A PEAK INSIDE THE ALBUM: the must-listens “Go Get It” by Audyo

“Conquer All” by Needless to Say It’s heavy metal all the way with killer guitar riffs that make for a rockin’ intro. The lead vocalist, Julz, does a great job belting out the lyrics, yet at some parts in the song it sounded more like the music was doing the conquering. But if you’re looking for a song to get you pumped before a big game or a test, then listen to this song. It’s the kind of the song

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March 20, 2012

“Prize” by Mandy Moon

An R&B song with a little bit of smooth jazz thrown in, the song works with a saxophone and guitar. The song’s message is: if you want something in life, you have to go out and get it. The lyrics are sung fast as the singer rattles off problems of today’s society, while background vocals sing “My generation’s complications got me pacing.”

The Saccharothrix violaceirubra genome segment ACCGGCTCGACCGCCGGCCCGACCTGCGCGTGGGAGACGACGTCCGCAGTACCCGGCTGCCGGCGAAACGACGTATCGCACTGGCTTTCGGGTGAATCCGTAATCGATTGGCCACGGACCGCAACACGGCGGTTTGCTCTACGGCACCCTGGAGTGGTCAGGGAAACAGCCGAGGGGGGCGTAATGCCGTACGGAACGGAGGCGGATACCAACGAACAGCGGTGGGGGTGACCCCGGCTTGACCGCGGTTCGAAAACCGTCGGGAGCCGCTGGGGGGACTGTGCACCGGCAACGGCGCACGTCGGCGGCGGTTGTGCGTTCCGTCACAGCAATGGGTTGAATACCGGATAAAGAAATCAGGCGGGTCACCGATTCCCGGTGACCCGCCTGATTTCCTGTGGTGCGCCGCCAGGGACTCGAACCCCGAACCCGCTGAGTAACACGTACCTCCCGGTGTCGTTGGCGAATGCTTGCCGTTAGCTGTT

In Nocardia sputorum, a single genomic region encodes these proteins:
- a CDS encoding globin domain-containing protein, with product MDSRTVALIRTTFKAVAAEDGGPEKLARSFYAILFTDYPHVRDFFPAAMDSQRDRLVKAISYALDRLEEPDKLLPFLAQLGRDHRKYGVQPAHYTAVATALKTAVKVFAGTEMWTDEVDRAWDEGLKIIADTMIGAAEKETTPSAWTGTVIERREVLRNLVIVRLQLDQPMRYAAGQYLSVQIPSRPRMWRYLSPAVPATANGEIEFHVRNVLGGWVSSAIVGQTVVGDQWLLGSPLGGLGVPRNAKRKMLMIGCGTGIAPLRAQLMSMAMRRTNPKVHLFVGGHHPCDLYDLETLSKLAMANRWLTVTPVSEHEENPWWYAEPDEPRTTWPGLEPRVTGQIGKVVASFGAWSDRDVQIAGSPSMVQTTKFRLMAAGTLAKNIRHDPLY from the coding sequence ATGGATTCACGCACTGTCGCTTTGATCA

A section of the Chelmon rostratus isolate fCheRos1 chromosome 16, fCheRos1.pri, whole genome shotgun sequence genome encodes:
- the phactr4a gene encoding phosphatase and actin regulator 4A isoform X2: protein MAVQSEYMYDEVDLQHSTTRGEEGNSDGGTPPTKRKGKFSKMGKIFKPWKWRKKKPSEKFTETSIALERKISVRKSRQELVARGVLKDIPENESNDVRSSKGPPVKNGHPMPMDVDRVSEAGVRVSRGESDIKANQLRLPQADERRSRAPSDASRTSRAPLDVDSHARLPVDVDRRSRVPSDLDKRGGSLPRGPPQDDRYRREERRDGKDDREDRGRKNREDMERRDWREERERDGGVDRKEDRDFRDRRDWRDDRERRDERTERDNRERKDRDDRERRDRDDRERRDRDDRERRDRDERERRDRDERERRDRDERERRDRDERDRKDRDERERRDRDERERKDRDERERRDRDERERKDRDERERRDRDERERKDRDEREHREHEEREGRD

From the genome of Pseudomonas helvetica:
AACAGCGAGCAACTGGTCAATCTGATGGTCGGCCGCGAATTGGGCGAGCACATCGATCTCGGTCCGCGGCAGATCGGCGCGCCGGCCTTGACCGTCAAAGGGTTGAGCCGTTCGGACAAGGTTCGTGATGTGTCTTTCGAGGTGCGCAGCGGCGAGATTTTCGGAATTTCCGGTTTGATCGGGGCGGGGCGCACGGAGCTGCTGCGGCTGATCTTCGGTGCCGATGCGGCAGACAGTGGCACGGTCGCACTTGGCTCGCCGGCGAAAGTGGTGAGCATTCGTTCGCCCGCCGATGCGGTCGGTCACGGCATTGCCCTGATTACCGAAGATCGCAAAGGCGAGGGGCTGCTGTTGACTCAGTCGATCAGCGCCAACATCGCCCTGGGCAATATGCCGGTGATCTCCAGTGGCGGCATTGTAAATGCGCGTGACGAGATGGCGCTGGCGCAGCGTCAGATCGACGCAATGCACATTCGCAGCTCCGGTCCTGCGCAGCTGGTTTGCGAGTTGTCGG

Fed up with a romance gone wrong, Moon’s “Prize” is about moving on to something better. She sings: “See me now, watch me carry on, can’t bear the thought of you. Gonna start moving on to someone else new.” With a western twang, Moon’s vibe is reminiscent of a mini Carrie Underwood. It gets better and better the more you listen to it. With the singer’s voice and the song’s simplicity, it’s bound to grow on you.

“Alien Abduction” by Re’Lamont

“Stray Dog” by Stonecutters

Its pop melody makes it undoubtedly catchy, and its techno beats and synthesizers make it fun to dance to. The song is about a guy who falls in love with an alien, who “stole his heart.” You’ll have this song stuck in your head for days, but hey, at least thinking about the lyrics will make you laugh.

It’s a little folk and a little bluegrass. But it also has the vibe of a beach song to it. It makes you feel like you can kick back on a hot summer day, or blast the song with your windows rolled down as you drive to the beach. With lyrics like, “You may think that I’ve done nothing but at least I love my life,” many college students could probably relate. upressonline.com


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Sports

All over

Shavar Richardson’s college career has been full of ups and downs, but he cherishes his time at FAU By Rolando Rosa upress@fau.edu

S